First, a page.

Mary Kom’s autobiography ‘Unbreakable’, I came across a passage where she described, when she was a child, how she studied and what her home was like. Her home didn’t have electricity. They used to put cotton wicks inside a glass bottle and use them as lamps with kerosene. That reminded me of the lamps we used to use at home when electricity went off…
This post is about the times when I was a fifth grader. Electricity situation at home and around was awful. We used to have six to eight hours of daily load-shedding (power cuts), sometimes even more. Whenever a medicine bottle got empty, we would wash it nice and clean. Then we would poke a hole through the cap. You know the strings using which you would tie pajamas and the likes around your waist? Mom had those strings kept safely after pajamas etc were discarded because of wear and tear. Pieces of those strings served as wicks for our makeshift lamps.
I used to be so fascinated with these DIY lamps, you know! One of my earliest “projects” was to make such a lamp without a wick! To ripen fruits, especially, bananas quickly, Calcium Carbide is used (illegal now). It is colloquially called ‘carpet’. Aptly so, given that it keeps the fruits warm. I procured some. When dumped into water, it used to fizz and buzz. Dad told me it was Acetylene gas. I had heard somewhere that Acetylene burns. Then what, filled half the bottle with water, dumped a tiny lump of carpet into it and lit the gas… my wick-less lamp all ready and glowing! Well, the flame didn’t last long and too much carpet would not produce the gas for longer, it would just produce it faster. It was still a long long time before I learnt of these things called “chemical reactions and their rates”.
Most of the days, our dinner would be during load-shedding. Lamps glowing, flames flickering — those were fun times! We would make various shapes of shadows, play around with colored transparent plastic sheets and lenses. My first “projector” projected a much bigger, magnified flame on our kitchen wall and my parents clapped. I felt so proud! And more importantly, like a friggin genius! (I just had a book of ‘fun experiments you could do at home’, I would just follow those instructions and feel “I’m so brilliant!”)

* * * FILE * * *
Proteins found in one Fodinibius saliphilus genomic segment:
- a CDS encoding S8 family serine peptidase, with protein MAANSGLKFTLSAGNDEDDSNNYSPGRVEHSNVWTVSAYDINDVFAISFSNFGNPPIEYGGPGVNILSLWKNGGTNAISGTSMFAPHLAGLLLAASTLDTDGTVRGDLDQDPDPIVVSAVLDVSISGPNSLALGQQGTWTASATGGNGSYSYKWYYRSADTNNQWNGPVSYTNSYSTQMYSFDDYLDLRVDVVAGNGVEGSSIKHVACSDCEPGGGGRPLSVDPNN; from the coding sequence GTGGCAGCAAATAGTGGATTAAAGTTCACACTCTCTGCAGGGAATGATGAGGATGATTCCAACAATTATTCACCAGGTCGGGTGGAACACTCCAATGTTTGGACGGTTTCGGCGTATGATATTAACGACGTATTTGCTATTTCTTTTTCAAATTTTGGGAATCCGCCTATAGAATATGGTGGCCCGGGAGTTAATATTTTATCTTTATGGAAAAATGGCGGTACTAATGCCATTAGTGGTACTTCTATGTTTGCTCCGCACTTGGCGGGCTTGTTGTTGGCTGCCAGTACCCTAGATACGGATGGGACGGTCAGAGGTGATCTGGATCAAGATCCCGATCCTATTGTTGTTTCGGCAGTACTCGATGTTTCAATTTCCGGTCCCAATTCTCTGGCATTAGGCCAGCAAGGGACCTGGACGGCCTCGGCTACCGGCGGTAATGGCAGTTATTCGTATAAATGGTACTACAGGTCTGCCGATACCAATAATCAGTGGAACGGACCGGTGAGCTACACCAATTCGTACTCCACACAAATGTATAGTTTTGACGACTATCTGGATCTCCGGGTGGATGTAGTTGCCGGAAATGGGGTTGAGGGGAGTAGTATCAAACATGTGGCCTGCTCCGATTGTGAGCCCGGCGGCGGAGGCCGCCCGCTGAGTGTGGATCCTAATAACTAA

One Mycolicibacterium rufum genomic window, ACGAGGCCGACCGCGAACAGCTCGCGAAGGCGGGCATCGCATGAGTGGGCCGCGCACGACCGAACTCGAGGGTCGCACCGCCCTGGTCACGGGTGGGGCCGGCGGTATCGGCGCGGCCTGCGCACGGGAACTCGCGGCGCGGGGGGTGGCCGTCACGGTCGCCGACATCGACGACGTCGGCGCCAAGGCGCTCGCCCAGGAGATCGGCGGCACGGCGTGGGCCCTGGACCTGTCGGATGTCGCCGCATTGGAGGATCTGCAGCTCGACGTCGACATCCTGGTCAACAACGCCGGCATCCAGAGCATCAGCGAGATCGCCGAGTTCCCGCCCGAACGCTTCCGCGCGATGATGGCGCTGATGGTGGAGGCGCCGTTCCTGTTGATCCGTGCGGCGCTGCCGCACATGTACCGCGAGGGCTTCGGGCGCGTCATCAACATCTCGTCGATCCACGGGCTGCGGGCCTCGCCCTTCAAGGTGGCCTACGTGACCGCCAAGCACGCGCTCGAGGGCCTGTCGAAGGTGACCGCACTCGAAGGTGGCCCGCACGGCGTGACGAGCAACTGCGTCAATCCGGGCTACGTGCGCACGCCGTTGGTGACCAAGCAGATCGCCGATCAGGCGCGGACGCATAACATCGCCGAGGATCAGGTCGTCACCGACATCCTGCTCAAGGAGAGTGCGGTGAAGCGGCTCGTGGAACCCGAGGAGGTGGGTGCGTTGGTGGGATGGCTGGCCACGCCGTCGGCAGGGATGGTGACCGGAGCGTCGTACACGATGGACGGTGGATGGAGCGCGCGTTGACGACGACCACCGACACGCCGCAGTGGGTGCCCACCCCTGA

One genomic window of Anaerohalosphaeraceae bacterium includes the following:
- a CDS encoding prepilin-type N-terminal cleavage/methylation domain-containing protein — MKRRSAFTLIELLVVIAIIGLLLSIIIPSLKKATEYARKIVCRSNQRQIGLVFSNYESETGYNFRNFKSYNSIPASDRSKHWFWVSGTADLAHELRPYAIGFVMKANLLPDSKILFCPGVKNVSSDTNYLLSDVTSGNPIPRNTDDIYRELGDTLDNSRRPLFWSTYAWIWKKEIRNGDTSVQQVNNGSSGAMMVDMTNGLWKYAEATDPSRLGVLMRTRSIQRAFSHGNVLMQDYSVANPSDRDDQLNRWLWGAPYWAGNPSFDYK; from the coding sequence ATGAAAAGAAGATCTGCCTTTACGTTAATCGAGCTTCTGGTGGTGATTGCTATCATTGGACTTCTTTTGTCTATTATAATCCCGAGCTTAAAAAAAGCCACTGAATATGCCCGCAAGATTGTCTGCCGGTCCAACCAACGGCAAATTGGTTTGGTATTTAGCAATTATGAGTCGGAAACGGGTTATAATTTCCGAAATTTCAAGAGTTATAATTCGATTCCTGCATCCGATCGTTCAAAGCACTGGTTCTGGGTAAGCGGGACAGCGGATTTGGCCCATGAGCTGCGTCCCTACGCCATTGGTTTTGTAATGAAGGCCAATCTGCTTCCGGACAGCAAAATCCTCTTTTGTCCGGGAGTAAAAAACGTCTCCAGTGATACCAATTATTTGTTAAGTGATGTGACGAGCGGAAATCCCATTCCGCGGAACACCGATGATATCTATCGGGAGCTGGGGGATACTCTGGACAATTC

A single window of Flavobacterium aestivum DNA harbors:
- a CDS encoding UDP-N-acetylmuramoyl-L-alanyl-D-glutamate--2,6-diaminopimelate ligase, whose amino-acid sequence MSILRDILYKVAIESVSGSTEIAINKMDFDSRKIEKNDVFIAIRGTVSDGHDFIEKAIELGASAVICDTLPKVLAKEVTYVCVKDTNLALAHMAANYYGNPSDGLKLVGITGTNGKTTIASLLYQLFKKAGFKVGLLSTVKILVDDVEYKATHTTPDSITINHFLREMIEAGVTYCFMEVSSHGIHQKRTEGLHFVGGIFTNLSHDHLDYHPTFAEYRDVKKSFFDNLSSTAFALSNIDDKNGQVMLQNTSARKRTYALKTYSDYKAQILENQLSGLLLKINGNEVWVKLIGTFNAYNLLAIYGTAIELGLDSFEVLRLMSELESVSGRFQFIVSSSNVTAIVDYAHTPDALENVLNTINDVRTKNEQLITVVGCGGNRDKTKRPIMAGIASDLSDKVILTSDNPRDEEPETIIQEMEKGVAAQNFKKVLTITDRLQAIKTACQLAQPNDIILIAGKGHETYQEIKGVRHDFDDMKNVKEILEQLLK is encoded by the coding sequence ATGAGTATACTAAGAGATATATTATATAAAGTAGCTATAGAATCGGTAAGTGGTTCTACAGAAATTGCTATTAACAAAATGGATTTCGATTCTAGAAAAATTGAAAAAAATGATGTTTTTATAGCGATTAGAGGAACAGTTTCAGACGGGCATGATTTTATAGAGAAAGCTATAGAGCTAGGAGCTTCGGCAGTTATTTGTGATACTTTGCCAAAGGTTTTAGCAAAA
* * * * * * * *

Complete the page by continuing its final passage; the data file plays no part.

More than intellectual growth, the load-shedding times were about emotional bonding. Because it is supposed to be bad for your eyes to read/write in such low light, there wouldn’t be any homework to do / storybooks to read during the load-shedding. Even after we were done with dinner, all of us would stick around, talking, gossiping, merry-making.
I would sing poems from my textbooks present and past, Aai (mother) would join in too! Snehal (sister) would then sing her poems, always fiercely competitive. We would sing patriotic songs (my favorite genre), play antakshari, Snehal and I would tell jokes, practice speeches, narrate stories.
Generators/inverters weren’t popular yet. The town would get quite dark during load-shedding. When it got too hot inside, we would go to the terrace, lie under the sky, gazing the stars. There was hardly any light pollution. None of us knew what the star patterns were supposed to be, so we would come up with our own. Only when I went to the astronomy olympiad camp did I find out that the “butterfly thing” is called Orion!
What I cherish and remember most fondly is the stories my parents used to tell about their childhood and youth. Both of my parents are first generation learners in their families. Both come from farmers’ families. They worked in farms to help their parents during their school years. My parents would narrate stories of their modest and humble origins and sometimes I used to feel “dang! My parents are college-teachers! Maybe it’d have been more thrilling and more prestigious had I ‘come up against all kinds of odds’.” But then I used to remember all the toys and books I had and feel grateful that my parents weren’t farmers who faced hardships.
Pappa was a wrestling campion during his university days. He would tell stories about his matches, about how one of his roommates stole money and got thoroughly beaten up later, about how they all used to freeload on the fruits that grew in university gardens. His first job was a government job. Pappa would narrate how he fought with his superior and resigned when he was asked to file some bogus paperwork. “My Pappa’s like a hero!” I would feel, chest a couple of inches wider.
I still remember how I shook with excitement when my parents told me that theirs was a “love marriage”. The families were opposed, so they took their colleagues, went to a temple and got married. Forget ceremonial robes and all, my father was in bathroom slippers! Elders from the girl’s family are supposed to ‘give her hand’ to the boy (kanyadaan), for my parents, a senior colleague of theirs in the college did the kanyadaan! All these stories, boy they were thrilling! How my parents, especially Aai worked hard to bring the two families together, how it was finally my birth that melted the still-frozen hearts… it was so entertaining, power-cuts were welcome.
Apart from these highlights, the power-cuts comprised of countless such stories. Stories, songs, jokes, and science experiments that tied us closer and closer together as family.
It was a darkness I loved — a darkness that nourished!
Nowadays there aren’t any power-cuts and stupid soaps and crappy talent shows take-up the time...